Women ski hard in sprint races. They hit the heats hard out of the gates, and claw and tear themselves above their opponents all the way to the finish. Men tend to play touch and go with each other a little more, but not these women. With them, it’s all or nothing.
Some women don’t have to claw and bite their way to the top, at least not today. Holly Brooks (APU) showed us that she is here to stay, and here to cause trouble.
Brooks skied smart through the heats and showed no mercy down the finish lane in her 3-woman quarter final. In her A-final, Sadie Bjornsen (Methow Olympic Development) took an early lead out the start and up the first long climb, but Brooks slipped by and right away from the other women just as they ducked out of sight around the corner. From there to the finish, Brooks put the pedal down and never looked back.
“Sadie is a really good starter. You do not want to get boxed in on the first hill and want to look for holes on the downhills,” Brooks says.
When asked how much of today’s result was planned or how much of it was a surprise, Brooks explained that she had no idea what to expect.
“I haven’t done a sprint with heats in five years. It was my goal to get out in front and stay in front. It’s just like an interval set that lasts all day, so I wanted to pace myself.”
“Like I said before, it’s like an interval set, except the last interval is fast!”
Caitlin Compton came back from a set of relatively disappointing races last week in West Yellowstone to finish second overall today. She qualified first today, skied unchallenged in her quarterfinal and solid in her semi, then hung back to snatch second in the last few meters of her A final, passing Becca Rorabaugh (APU) at the finish line.
“I was happy after last week – I feel like I had more to give. Fish’s magic really helped me today.”
“Bryan Fish’s Magic” is more of a deciding factor for Compton these days than it has been in the past. While Compton has skied with CXC and trained under Bryan Fish in the past, the National Champion explained how recent mixups with her sponsors has left her more or less without support, and grateful for any help she’s receiving out here.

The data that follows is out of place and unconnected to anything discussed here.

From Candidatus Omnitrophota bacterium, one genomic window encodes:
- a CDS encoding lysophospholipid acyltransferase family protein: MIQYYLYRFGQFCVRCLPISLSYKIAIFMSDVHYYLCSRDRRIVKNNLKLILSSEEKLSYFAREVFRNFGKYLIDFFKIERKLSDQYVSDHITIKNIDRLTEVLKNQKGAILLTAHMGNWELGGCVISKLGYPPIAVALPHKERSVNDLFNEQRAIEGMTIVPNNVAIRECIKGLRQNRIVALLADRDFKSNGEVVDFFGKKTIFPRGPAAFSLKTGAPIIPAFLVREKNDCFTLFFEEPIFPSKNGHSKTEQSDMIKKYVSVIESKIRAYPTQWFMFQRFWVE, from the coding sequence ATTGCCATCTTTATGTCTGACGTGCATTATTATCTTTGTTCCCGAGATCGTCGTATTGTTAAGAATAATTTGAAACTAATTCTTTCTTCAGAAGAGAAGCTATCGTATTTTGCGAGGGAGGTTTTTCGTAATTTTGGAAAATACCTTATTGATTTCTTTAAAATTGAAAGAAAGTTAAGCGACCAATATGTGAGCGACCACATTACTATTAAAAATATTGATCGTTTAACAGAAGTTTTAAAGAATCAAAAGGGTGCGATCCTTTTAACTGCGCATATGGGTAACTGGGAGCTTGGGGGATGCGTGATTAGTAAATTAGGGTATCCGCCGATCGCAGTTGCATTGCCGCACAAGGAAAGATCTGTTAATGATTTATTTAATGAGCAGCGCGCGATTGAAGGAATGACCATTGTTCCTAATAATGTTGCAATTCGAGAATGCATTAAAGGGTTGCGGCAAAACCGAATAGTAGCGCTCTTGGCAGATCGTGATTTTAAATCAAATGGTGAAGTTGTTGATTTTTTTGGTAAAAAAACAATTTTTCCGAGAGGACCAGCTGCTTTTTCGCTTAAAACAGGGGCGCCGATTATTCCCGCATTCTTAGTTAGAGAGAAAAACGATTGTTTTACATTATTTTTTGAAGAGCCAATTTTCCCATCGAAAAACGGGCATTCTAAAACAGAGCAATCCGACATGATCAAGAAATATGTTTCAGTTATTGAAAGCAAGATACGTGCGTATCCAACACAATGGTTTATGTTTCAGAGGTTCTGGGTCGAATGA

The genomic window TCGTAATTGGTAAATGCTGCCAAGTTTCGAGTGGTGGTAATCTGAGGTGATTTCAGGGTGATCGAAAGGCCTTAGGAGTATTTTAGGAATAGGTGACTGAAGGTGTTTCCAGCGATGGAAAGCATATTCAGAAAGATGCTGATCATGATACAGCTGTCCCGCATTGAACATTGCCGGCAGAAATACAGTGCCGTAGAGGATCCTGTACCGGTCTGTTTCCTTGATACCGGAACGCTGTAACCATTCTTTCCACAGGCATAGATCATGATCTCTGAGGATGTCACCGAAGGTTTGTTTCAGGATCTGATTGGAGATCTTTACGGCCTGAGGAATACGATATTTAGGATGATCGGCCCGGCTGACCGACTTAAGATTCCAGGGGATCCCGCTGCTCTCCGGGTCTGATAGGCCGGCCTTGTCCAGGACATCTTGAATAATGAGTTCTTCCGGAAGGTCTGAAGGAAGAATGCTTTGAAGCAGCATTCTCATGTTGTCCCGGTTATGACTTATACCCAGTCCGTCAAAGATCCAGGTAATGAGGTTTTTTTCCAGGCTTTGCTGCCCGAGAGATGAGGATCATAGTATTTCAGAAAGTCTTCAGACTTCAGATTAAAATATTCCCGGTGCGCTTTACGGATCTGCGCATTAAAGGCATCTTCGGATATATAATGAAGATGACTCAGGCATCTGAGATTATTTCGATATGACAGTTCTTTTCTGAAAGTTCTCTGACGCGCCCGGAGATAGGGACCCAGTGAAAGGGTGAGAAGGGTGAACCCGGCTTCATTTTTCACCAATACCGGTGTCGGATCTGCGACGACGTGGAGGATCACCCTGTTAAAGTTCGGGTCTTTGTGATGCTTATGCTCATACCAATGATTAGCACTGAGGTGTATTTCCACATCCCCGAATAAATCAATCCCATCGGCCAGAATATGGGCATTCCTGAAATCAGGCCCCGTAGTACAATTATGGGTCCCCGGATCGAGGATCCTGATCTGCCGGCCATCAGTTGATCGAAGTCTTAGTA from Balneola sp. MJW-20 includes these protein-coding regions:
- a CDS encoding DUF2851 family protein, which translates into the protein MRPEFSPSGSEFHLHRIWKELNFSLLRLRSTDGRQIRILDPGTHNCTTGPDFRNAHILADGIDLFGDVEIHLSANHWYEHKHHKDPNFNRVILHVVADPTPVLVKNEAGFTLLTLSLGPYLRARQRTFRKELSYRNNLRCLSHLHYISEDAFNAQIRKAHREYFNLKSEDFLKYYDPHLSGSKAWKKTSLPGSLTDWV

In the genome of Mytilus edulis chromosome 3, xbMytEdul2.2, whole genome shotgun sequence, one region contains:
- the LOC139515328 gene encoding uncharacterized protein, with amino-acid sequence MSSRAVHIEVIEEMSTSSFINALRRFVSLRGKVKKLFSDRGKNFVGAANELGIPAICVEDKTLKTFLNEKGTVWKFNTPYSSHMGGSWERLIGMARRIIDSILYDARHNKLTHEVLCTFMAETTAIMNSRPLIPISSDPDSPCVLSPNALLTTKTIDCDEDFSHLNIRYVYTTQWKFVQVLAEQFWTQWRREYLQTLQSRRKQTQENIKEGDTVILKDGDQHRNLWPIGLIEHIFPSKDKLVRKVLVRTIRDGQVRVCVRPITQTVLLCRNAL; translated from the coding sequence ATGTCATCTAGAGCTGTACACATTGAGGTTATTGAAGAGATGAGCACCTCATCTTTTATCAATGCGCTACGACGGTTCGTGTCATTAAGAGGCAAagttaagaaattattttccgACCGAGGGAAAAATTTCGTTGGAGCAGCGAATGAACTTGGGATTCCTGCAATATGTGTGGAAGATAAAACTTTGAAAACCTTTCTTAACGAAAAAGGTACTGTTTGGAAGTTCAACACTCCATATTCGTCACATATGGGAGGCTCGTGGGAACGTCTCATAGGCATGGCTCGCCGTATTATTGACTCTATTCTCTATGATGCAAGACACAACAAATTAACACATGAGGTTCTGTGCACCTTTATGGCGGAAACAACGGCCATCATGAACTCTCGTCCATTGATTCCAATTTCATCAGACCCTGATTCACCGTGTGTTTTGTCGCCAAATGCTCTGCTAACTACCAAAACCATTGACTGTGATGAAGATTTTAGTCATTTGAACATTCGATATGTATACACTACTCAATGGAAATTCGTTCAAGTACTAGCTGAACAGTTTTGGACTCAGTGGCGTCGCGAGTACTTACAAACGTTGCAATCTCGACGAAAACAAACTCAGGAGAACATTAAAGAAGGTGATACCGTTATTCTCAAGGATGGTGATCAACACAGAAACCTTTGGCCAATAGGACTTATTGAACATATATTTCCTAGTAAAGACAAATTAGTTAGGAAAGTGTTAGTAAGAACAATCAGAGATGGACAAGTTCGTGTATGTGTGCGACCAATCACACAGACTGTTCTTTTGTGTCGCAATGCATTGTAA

“I am paying for my own hotel, skis, and wax. I’m totally funding my own way here. It’s definitely tough. It’s awesome that CXC stepped up to the plate and helped me out. Fish helped with wax and I borrowed some skis from a friend of mine today.”
Very close behind Compton was Becca (The Wrecka) Rorabaugh, skiing with APU. Like Brooks, the young senior has been focusing on distance races and was not expecting to place so well in today’s sprint.
“I think I did pretty darn good. I had no idea how I’d do. I thought I’d move up the pack a bit. The tact was fun out there, and it was nice that there were no crashes in my heats.”
Rorabaugh has been focusing on longer events, and so hasn’t participated in the speed work and sprint time trials like APU’s sprint-specific skiers.
“I’m usually a distance skier, so I haven’t done any time trials. But this was the best durability I’ve felt during a sprint. Girls usually have less tactical racing than boys, but I liked the racing today.”
We continually see skiers that consider themselves better at distance events, but also win in the sprints. Garrott Kuzzy won today’s men’s sprint but is considering it a training run and looking forward to bigger events. Holly Brooks destroyed her field but also played the sprint like an interval session, playing conservative and racing against the big picture. Petter Northug is also…well, you get the point.
In this light, ski sprints look less like a specific event, and more like another place for all nordic skiers to test their fitness over a day of excitement. It’s exciting for the spectators, it’s punishing for the racers. Also, racers that are otherwise fit but ski poorly in the sprints have more energy to spare for the next day’s distance events. What will happen next?